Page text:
Having achieved their “own” state, the supposed advantages that were to arrive did not, and this formed an important part of the political discourse in Marathi society – around issues of “job opportunity, migration of non-Marathi people, non-use of Marathi language in the public sphere”, as Suhas Palsikar notes in his review of Sudha Gogate’s well-researched book The emergence of regionalism in Mumbai – History of the Shiv Sena. Among the working class, but particularly among service workers, the influx of people from the southern states of the Indian Union pushed Marathis to the margin in their own land.
The Shiv Sena employs street violence as a means to its politics because the politics of the Subcontinent allow it to do so

In some ways, the Shiv Sena directly addressed this anxiety, but did so by instigating an atmosphere of xenophobia, which often ended in random or planned acts of intimidation and violence. The Shiv Sena also came to be used by the ruling Congress party and corporate bosses to crush left-wing trade unions in the industrial belt of Mumbai. This, the Shiv Sena did with vigorous violence and, in the process, carved out a niche existence for itself as a power broker in these zones, after replacing the Communists.

It was during this time that the Shiv Sena positioned itself not simply as an agent of political violence, but also as a political power player in the industrial zone in and around Mumbai. With the collapse of the Communists, the Shiv Sena stepped in to fill the gap and developed an entrenched client-patronage system with a focus on service delivery to core Marathi areas. The Mumbai-Thane-Kalyan zone still forms the heart of what might be called Shiv Sena territory.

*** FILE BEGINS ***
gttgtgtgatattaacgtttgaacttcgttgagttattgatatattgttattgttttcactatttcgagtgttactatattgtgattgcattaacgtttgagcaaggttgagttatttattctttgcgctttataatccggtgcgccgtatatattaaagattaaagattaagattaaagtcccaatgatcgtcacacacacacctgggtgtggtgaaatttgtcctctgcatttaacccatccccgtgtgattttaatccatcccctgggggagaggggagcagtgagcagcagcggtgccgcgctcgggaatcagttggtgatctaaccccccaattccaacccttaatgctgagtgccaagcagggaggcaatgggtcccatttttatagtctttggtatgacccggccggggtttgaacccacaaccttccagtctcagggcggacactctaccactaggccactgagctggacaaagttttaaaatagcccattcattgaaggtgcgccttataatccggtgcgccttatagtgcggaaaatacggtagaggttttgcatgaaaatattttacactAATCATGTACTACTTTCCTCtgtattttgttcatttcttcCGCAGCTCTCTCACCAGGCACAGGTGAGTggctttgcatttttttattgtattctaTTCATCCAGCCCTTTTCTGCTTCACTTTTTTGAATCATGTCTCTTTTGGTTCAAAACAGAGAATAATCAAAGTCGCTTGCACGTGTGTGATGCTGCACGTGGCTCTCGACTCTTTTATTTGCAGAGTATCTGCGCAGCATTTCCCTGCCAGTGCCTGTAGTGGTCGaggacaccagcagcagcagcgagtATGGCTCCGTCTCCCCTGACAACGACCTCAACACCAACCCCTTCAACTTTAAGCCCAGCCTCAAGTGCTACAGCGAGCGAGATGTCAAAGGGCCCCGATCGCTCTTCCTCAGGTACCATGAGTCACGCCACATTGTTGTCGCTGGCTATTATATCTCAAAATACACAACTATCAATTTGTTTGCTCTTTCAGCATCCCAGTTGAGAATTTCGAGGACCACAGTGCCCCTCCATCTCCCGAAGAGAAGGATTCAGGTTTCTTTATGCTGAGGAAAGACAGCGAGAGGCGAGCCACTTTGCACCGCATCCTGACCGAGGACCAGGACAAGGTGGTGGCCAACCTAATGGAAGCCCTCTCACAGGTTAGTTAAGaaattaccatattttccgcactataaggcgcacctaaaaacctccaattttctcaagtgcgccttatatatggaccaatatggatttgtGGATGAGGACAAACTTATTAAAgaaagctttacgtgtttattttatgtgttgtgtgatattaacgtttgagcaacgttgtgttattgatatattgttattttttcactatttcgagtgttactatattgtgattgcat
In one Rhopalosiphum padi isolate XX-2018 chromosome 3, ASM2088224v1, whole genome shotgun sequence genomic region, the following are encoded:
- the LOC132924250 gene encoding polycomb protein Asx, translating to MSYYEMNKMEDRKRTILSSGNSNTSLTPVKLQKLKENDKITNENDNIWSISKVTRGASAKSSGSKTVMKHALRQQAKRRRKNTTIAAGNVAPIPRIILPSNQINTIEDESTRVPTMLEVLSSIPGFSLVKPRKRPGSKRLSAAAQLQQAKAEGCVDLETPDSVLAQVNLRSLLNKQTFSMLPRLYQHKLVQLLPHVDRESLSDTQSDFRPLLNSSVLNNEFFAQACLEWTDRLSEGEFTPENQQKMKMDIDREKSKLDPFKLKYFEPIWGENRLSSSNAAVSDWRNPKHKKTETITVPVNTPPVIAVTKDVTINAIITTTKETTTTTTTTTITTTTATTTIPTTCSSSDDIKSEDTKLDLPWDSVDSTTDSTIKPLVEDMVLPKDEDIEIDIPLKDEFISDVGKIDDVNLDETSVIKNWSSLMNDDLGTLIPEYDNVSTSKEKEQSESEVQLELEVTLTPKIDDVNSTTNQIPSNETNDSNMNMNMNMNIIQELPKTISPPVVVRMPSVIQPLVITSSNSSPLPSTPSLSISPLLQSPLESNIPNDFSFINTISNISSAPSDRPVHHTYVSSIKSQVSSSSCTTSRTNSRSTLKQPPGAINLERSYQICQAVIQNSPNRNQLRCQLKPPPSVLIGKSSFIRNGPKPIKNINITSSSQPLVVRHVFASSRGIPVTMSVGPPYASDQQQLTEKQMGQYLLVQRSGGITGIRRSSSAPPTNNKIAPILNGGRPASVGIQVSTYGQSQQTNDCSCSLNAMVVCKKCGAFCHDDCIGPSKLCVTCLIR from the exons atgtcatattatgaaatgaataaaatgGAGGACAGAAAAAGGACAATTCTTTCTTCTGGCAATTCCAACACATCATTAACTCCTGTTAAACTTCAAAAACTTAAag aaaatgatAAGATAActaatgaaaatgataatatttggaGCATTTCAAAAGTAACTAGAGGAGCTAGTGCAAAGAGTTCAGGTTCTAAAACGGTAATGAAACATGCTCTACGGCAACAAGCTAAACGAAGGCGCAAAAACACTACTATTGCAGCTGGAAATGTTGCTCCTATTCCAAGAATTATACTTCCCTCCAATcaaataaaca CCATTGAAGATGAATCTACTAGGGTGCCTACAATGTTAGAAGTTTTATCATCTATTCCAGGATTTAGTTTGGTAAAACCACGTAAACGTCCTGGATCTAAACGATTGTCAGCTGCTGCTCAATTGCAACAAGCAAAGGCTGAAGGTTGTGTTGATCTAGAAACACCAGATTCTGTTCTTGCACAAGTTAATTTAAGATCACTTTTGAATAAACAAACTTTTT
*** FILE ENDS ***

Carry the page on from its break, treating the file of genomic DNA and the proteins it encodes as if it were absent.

The industrial collapse of this zone and violent intimidation by the Shiv Sena eroded the Communist influence here. Formerly bustling labour colonies became ghettos of unemployed youths and the party drew strength from them by directing their frustration first against Dravidians from the south. In 1970, the conflict with the trade unions reached a crescendo with the murder of the Communist trade union leader Krishna Desai. The Shiv Sena was widely believed to have been instrumental in this act, with all the men convicted being members of the party. Bal Thackeray famously said: “We must not miss a single opportunity to massacre Communists wherever we find them.”

Since 1989, the Shiv Sena has been in more or less continuous alliance with the BJP – as part of which, it has enjoyed power at the state level in Maharashtra by installing its own chief minister. It has also been awarded cabinet posts at the union government level in Delhi. At present, it is part of the Maharashtra state government as junior partner to the BJP. In Pakistan, the anti-Pakistan, anti-Muslim face of the Shiv Sena gets highest currency, but in reality, various groups have been at the receiving end of its political venom – the Gujaratis, people from the southern states, the Communists, the North Indians. The list goes on.